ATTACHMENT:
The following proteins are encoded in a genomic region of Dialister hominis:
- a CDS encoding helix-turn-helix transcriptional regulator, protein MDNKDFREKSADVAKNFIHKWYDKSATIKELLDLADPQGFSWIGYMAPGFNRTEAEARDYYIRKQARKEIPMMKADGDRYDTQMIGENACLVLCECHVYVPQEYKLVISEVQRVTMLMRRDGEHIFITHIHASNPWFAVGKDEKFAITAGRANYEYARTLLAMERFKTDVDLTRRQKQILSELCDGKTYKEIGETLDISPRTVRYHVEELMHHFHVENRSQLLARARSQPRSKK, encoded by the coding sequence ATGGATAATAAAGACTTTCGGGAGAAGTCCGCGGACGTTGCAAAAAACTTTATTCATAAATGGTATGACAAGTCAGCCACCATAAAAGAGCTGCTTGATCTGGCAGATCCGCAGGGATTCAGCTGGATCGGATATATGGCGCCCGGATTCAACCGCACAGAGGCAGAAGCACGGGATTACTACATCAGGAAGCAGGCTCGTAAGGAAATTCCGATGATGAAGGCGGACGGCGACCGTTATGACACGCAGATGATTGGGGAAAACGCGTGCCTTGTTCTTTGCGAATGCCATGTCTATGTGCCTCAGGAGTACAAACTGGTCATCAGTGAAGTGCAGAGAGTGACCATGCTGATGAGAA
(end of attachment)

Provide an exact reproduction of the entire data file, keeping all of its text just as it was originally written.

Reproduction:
The following proteins are encoded in a genomic region of Dialister hominis:
- a CDS encoding helix-turn-helix transcriptional regulator, protein MDNKDFREKSADVAKNFIHKWYDKSATIKELLDLADPQGFSWIGYMAPGFNRTEAEARDYYIRKQARKEIPMMKADGDRYDTQMIGENACLVLCECHVYVPQEYKLVISEVQRVTMLMRRDGEHIFITHIHASNPWFAVGKDEKFAITAGRANYEYARTLLAMERFKTDVDLTRRQKQILSELCDGKTYKEIGETLDISPRTVRYHVEELMHHFHVENRSQLLARARSQPRSKK, encoded by the coding sequence ATGGATAATAAAGACTTTCGGGAGAAGTCCGCGGACGTTGCAAAAAACTTTATTCATAAATGGTATGACAAGTCAGCCACCATAAAAGAGCTGCTTGATCTGGCAGATCCGCAGGGATTCAGCTGGATCGGATATATGGCGCCCGGATTCAACCGCACAGAGGCAGAAGCACGGGATTACTACATCAGGAAGCAGGCTCGTAAGGAAATTCCGATGATGAAGGCGGACGGCGACCGTTATGACACGCAGATGATTGGGGAAAACGCGTGCCTTGTTCTTTGCGAATGCCATGTCTATGTGCCTCAGGAGTACAAACTGGTCATCAGTGAAGTGCAGAGAGTGACCATGCTGATGAGAA